It was back in 2009, in the middle of the storm. Koenigsegg had just quit negotiations with Saab and we were waiting for Swade to inform us how things would go on as a new name appeared: Spyker. I had no idea who those guys should be besides some dark rememberance of a Formula 1 team that had been not too successful. We found out a bit more and came across the leading guy: Victor Muller. We all pretty much remember how this went on. He and his team kept fighting windmills (in any way you can read this) until they had taken over Saab from GM. It was a very emotional story and as a result many here got a quite emotional view at the guy who saved Saab.
It’s a well known fact that emotional views have a backside. They can turn around quite harsh if something goes wrong. And it looks like this applies here, too. Many people among the community have become extremely critical to say the least. There are people who’d like to see him go away, who put all the blame on him for everything that went wrong, who even said that he was a criminal before any proof was shown. Needless to say that the proof has never been there. Thankfully those extreme reactions are a minority here at SU.
Not that I want to saint him, he has surely made his mistakes. But I really want to lift it from that emotional stage to a more reflected view. He has archieved quite a lot for the company and I’d like people to be fair when judging him. Actually I’ve been carrying around the idea for this post for quite a while and it’s a fitting coincidence that it is going online on Victors birthday. So here we go…
There is absolutely no use in the question if Victor was the right candidate to buy Saab. In a nutshell, at the time of need there was noone else who was accepted by GM and willing to play their game. Some say that Victor maybe accepted too much of GMs demands but did he really have a choice? GM showed quite frankly that they were just willing to wind down the company if nessesary. He still came back even though he lost his investor and quite a bit of investment. He may have given up a bit of safety buffer, we don’t know too much about the details. It doesn’t really matter now, he was at least willing to take the risk and finalize the sale. If he hadn’t been there, Saab would most likely be gone by now.
The Swedish press have not been very favourable when it comes to Victor. Or Saab in general. I still do not get this. Some suspected a conspiracy but I came to the conclusion that this has been mostly caused by a lack of research. Lots of the reports about the chances for the Chinese deal were mainly based on one so called expert for the Chinese automotive sector. Not too solid if you ask me. Victor said that Saab would have access to the money to pay the wages and he was accused of hiding money from the enforcement agency. What became to that? Nothing. The list could go on. To be fair I have to mention there were of course people like Robert Collin who chose to take a more professional, reflected position.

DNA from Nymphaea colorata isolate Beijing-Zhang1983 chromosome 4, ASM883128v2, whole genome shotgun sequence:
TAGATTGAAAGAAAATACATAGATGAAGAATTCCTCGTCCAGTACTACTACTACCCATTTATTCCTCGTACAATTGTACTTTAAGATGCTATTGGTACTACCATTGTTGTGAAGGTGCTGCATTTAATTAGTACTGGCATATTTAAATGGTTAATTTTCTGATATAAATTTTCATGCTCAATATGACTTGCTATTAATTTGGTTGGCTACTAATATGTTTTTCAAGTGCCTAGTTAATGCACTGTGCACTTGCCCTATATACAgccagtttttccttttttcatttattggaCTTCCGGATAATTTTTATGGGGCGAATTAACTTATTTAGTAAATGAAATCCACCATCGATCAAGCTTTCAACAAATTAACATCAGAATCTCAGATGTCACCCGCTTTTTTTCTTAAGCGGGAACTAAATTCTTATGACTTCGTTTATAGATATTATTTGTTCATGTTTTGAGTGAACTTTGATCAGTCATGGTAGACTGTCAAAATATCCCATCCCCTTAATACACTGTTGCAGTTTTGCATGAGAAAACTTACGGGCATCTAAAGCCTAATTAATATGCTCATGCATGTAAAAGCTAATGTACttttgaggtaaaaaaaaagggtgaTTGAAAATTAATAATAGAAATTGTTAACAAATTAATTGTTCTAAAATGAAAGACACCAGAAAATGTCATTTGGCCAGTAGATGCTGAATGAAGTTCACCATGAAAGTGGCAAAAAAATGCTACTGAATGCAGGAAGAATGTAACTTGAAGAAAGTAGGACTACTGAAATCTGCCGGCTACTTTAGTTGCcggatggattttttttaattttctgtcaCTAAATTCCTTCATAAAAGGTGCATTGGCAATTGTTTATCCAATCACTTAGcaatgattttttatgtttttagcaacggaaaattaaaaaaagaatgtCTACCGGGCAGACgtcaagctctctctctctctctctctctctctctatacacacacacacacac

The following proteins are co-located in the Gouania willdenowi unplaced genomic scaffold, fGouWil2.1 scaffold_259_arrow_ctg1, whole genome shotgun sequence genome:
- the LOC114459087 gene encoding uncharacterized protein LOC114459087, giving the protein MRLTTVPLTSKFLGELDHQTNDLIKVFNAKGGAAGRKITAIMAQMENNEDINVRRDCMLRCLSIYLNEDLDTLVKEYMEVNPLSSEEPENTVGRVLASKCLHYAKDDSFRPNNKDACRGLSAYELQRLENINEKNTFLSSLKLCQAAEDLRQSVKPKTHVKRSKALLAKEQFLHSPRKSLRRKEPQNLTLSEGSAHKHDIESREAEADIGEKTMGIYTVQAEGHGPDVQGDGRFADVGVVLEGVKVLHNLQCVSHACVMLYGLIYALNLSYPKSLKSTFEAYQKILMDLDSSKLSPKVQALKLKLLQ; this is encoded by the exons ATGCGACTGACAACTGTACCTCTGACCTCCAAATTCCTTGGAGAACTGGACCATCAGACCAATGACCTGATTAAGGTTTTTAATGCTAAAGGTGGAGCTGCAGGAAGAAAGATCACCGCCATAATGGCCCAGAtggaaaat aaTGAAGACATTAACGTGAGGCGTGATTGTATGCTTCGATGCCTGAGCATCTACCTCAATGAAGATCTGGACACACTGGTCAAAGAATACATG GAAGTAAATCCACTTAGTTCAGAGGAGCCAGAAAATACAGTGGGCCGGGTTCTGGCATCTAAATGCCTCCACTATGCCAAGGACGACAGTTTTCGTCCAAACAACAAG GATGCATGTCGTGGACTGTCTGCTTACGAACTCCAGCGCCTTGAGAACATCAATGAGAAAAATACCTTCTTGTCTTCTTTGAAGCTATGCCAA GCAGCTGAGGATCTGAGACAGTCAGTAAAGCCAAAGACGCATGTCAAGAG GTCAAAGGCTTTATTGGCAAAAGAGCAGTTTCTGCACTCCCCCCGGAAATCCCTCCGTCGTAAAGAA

The bad thing about these headlines is that they burn into the common remembrance even though they may be proven wrong. So the damage is done anyway and I really wonder if the press is aware of what they are doing. Now as NDRC progress became known and due to the appeal lots of infos were disclosed people could really see how much potential there is in Saab. Getting to read the archievements Saab has made until today may have been quite interesting for some journalists with sources from the inside. Victor was right being optimistic about Saabs future and the timeline concerning the Pang Da/Youngman deal. Maybe a touch too enthusiastic at some point but it’s the outcome that counts.
When JÅJ retired Victor stepped in as an interim CEO. This has been criticised a lot in publich and all the time someone shows up demanding Saab to get a new CEO. I agree. And Victor does, too. But considering what Saab went through since April it is no big surprise that they just could not attract the right person to step up. Saab needs an experienced CEO to run the day to day business at the company. And I am pretty sure that we’ll see an appointment as soon as the current situation calms down a bit.
I’ve recently read that it was said that Victor is always after the money and he mostly works with other people’s funds. Err, he is a businessman, right? So it is in my opinion part of his job to be after money and if it is needed to secure the respective funds to finance the company he leads. When times got tougher some commenters accused Victor of redirecting the Chinese funds in his own pockets. Do you really think that Victor is that dumb? I don’t. If he had come for the quick buck he would already been gone because he had realized that it can’t be made with Saab. On the contrary, he has been hunting for investors around the globe. China, Brazil, USA, then back to Sweden in the centre of the crossfire and again the other way around. Some hours at home with his family must have been pretty rare. Tough for the father of a newborn baby. But despite all that he has been tireless and pretty successful as I’d say. That is nothing you do easily, it’s about hours and hours of negotiations under extreme pressure because he just had to be successful. There must be quite an amount of passion in this tall Dutchman.
To end with a personal note: I do not agree with every single thing Victor did. Heck, I don’t have to. But I have the highest respect for him and I’m pretty comfortable with him as a chairman. I was in better times and I am now. He is a true fighter. I believe that he will do his share to get Saab through this and that he and Saab will succeed. Thanks for your efforts Victor and happy birthday.